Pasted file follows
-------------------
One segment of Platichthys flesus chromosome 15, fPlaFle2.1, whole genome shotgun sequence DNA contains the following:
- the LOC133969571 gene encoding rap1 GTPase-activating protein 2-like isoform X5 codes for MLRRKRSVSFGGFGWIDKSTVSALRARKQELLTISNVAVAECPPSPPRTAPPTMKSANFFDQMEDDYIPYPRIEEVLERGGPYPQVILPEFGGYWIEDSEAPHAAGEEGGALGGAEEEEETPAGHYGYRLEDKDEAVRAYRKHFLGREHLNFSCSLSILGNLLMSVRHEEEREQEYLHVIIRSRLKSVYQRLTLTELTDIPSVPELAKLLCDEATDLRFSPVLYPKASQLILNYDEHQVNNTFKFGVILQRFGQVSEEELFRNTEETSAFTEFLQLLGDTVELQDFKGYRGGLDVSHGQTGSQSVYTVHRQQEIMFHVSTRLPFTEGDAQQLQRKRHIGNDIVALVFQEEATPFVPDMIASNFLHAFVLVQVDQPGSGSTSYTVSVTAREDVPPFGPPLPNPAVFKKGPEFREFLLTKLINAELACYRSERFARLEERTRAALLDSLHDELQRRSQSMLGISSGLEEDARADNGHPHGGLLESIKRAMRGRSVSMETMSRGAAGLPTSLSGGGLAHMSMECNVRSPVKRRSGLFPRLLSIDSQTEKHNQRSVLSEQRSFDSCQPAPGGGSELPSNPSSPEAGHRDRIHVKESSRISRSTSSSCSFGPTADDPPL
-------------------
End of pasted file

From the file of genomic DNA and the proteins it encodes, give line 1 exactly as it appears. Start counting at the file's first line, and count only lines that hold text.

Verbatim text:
One segment of Platichthys flesus chromosome 15, fPlaFle2.1, whole genome shotgun sequence DNA contains the following: